Front Burner: Five Thousand Years New

The flavors inherent in India’s curry of culture defy any single-word characterization.

By David Feder, R.D., Editor

The term “Indian cuisine” does the flavors of the subcontinent about as much justice as the phrase “American cuisine” does to our home cooking. How could one sum up American cuisine in a single phrase? Put another way, under what descriptive term would we coalesce Californian, Floribbean, Minnesotan or Tex-Mex dishes?

India is home to one billion people, nearly 1,000 languages, and a host of religions. The foods of that ancient land are every bit as dissimilar as those on this continent. Still, there is one thing that does define the cuisine of India to the western mind and palate: spice.

As a chef, I traveled to India and Nepal in 1989 with Pardeep Sharma, a friend of mine from Delhi. Pardeep opened one of the first Indian restaurants in Dallas (my home town) 10 years before. I saw only a fraction of the country but, as we ate our way from small truck stops to five-star hotels, I quickly learned Indian food in India means a whole lot more than the ubiquitous biryanis and vindaloos found on Indian menus throughout America. In those days, every Indian restaurant in the U.S. had the same menu. But that’s changing.

Go to any city of even moderate size in the U.S. and you’ll find an Indian restaurant. Tellingly, there is also the relatively new phenomenon of “Indian fusion” restaurants, employing flavor elements from India, China and all points around. When Tabla opened in New York, I knew we were on the verge of a true happening.

Today, Dallas has several dozen Indian and Indian-fusion restaurants serving one of the largest populations of immigrants from India and environs in the U.S (approximately 100,000 in a metro area of 4 million). There are half a dozen Indian supermarkets plus another dozen small “mom and pop” shops.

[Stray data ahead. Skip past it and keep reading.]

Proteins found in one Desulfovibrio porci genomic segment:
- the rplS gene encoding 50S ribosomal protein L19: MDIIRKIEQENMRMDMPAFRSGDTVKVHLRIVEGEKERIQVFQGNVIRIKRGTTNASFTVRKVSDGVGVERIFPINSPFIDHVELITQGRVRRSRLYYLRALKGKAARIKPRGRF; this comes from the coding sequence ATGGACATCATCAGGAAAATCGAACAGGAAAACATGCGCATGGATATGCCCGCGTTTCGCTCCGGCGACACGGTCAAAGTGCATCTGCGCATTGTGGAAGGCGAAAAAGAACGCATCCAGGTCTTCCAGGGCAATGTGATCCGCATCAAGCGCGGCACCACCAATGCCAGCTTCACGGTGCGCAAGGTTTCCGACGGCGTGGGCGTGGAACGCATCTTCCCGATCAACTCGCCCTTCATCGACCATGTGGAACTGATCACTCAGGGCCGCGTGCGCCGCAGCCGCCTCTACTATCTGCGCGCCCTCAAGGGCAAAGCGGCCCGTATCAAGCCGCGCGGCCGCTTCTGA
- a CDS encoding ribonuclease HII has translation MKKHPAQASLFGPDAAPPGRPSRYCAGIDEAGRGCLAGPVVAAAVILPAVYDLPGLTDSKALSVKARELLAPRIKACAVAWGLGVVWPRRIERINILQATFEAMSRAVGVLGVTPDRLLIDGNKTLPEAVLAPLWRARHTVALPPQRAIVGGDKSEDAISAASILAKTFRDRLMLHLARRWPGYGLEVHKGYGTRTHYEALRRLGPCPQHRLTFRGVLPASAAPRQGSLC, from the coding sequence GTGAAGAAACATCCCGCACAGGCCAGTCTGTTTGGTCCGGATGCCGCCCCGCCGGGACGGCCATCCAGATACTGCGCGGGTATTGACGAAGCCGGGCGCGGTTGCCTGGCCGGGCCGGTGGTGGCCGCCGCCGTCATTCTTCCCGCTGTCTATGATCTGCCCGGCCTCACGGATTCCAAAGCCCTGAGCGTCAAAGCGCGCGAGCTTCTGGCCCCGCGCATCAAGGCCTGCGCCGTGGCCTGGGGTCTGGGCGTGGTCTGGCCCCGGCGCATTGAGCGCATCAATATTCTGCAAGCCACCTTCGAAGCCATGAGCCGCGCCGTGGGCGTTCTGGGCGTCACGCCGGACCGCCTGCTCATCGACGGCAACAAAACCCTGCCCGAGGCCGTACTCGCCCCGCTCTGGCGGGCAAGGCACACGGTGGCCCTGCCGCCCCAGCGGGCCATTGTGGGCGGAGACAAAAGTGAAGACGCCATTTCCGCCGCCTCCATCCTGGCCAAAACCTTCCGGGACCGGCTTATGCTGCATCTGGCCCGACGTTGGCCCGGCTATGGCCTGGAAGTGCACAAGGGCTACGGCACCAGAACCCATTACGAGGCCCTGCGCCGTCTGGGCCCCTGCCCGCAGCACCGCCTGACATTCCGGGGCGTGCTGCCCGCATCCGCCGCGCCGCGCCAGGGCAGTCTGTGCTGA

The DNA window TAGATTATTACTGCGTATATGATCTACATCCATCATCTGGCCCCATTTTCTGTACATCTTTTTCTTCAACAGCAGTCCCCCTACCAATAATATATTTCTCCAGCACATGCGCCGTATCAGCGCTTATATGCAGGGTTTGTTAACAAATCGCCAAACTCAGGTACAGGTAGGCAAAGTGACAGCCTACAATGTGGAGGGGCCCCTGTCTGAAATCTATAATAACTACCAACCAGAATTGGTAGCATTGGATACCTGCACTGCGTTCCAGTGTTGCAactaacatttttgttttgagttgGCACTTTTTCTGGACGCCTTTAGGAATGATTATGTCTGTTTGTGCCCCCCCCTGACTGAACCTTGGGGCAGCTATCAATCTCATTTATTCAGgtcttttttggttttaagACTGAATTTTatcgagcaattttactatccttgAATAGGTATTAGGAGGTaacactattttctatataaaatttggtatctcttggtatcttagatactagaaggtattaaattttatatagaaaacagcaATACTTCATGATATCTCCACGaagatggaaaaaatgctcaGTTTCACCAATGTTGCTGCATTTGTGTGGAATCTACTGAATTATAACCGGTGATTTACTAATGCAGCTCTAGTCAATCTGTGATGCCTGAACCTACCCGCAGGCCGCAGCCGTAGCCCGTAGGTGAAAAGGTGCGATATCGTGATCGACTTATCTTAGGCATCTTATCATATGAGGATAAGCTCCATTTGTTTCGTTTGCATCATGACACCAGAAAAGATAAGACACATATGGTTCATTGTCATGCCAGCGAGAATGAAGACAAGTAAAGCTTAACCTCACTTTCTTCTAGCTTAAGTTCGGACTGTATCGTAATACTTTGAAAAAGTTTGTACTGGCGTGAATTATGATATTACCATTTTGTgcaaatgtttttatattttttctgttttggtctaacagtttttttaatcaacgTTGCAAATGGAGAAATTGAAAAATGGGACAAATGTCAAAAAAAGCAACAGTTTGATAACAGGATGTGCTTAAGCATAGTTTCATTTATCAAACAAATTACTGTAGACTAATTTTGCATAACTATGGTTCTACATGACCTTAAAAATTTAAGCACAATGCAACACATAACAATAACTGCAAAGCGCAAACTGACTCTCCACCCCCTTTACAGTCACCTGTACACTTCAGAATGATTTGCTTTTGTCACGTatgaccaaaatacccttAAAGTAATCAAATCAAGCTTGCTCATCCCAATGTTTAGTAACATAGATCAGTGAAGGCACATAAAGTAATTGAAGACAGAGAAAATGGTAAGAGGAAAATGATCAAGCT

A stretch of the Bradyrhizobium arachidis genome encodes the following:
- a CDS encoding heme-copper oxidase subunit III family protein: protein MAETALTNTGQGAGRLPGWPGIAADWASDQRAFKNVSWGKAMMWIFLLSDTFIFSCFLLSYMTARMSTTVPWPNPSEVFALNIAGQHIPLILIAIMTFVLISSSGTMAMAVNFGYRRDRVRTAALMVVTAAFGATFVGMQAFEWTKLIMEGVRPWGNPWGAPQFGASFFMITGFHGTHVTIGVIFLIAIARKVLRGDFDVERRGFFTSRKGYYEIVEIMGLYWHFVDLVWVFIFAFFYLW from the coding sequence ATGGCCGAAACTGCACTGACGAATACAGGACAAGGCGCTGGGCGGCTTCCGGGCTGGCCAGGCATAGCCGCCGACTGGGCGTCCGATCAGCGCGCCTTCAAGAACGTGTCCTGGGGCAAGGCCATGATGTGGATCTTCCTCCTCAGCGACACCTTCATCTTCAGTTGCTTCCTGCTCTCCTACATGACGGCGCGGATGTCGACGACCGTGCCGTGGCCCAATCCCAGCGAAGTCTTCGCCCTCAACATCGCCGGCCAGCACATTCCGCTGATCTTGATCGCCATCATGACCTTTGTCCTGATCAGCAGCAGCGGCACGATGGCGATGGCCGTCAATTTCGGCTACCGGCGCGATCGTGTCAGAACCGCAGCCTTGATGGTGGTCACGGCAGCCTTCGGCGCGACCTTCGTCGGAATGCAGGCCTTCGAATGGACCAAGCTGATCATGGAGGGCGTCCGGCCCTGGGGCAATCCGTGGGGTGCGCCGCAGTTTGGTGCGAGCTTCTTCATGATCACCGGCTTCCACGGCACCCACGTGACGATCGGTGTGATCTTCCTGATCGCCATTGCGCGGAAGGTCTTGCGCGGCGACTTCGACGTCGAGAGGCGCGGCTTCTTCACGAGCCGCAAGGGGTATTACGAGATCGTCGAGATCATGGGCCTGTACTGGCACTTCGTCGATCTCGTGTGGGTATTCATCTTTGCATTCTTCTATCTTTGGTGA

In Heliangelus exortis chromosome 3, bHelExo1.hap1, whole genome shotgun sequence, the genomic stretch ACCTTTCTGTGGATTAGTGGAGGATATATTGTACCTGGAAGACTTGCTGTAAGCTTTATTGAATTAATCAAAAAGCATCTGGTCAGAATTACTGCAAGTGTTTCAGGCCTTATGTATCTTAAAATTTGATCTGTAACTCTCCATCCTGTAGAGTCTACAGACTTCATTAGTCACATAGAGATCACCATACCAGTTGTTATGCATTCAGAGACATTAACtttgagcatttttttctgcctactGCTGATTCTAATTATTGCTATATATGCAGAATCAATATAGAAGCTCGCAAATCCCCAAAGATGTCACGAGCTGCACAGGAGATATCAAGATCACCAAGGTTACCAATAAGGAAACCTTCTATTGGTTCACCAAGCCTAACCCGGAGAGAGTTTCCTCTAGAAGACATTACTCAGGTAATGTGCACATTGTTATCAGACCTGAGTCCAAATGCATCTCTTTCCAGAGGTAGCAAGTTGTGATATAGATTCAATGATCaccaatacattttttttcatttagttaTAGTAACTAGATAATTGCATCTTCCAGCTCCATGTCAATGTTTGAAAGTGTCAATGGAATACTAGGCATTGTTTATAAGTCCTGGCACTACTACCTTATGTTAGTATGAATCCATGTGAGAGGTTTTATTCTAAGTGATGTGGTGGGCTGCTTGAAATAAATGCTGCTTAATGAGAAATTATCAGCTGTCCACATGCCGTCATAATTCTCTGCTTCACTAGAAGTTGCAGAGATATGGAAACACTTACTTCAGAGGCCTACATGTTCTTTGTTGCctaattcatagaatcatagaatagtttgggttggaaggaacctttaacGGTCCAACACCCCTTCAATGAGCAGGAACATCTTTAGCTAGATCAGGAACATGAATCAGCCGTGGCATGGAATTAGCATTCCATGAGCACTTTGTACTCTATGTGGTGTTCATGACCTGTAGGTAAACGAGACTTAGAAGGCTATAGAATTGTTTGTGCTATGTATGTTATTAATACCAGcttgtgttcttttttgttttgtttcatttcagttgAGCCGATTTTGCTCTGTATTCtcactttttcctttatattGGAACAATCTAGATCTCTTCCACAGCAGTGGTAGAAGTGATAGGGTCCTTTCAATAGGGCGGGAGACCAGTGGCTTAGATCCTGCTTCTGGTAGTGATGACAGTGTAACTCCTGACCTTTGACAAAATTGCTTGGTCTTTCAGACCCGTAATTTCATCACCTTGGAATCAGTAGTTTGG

In these stores I’ve noticed the huge sections of frozen dinners and processed foods, reflecting an unreported — and thus far intra-ethnic — boom. But I also see the breakthrough of a quantum shift. When these products find solid placement in mainstream supermarkets, Indian cuisine will be as much a part of our daily choices as Italian and Mexican. Between the evolving demographics and the interest American palates are showing in Indian cuisine, every prepared foods company should be looking at how its product line can take advantage of this opportunity.

As an example, look at England. The U.K. has the largest population of people from India and Pakistan outside of those countries. If you go into any British supermarket, the frozen dinner and packaged food sections will include hundreds of Indian and Indian-influenced products. We’re now on the cusp of the same privilege here.

In our feature story, Dr. Kantha Shelke — just back from a visit to her native land — parses this trend while providing a primer of just what makes up the world of Indian cookery. Namaste!

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